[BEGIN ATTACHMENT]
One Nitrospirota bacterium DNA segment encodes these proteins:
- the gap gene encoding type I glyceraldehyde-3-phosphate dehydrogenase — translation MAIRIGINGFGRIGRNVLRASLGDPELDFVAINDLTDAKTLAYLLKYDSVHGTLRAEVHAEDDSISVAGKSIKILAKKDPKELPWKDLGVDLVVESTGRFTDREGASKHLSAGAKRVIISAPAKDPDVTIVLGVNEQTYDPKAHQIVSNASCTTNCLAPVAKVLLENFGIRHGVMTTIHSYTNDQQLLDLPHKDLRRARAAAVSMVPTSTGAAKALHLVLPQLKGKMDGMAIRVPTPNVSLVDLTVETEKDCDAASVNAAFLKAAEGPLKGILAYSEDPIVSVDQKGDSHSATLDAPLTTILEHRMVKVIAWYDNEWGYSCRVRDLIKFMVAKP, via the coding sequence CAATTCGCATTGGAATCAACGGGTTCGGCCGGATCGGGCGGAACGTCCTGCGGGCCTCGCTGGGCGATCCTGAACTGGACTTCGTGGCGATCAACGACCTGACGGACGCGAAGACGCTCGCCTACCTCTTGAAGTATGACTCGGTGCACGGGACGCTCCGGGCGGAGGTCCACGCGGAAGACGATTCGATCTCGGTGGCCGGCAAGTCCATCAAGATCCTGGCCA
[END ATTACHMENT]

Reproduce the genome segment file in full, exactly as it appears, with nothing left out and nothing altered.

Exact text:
One Nitrospirota bacterium DNA segment encodes these proteins:
- the gap gene encoding type I glyceraldehyde-3-phosphate dehydrogenase — translation MAIRIGINGFGRIGRNVLRASLGDPELDFVAINDLTDAKTLAYLLKYDSVHGTLRAEVHAEDDSISVAGKSIKILAKKDPKELPWKDLGVDLVVESTGRFTDREGASKHLSAGAKRVIISAPAKDPDVTIVLGVNEQTYDPKAHQIVSNASCTTNCLAPVAKVLLENFGIRHGVMTTIHSYTNDQQLLDLPHKDLRRARAAAVSMVPTSTGAAKALHLVLPQLKGKMDGMAIRVPTPNVSLVDLTVETEKDCDAASVNAAFLKAAEGPLKGILAYSEDPIVSVDQKGDSHSATLDAPLTTILEHRMVKVIAWYDNEWGYSCRVRDLIKFMVAKP, via the coding sequence CAATTCGCATTGGAATCAACGGGTTCGGCCGGATCGGGCGGAACGTCCTGCGGGCCTCGCTGGGCGATCCTGAACTGGACTTCGTGGCGATCAACGACCTGACGGACGCGAAGACGCTCGCCTACCTCTTGAAGTATGACTCGGTGCACGGGACGCTCCGGGCGGAGGTCCACGCGGAAGACGATTCGATCTCGGTGGCCGGCAAGTCCATCAAGATCCTGGCCA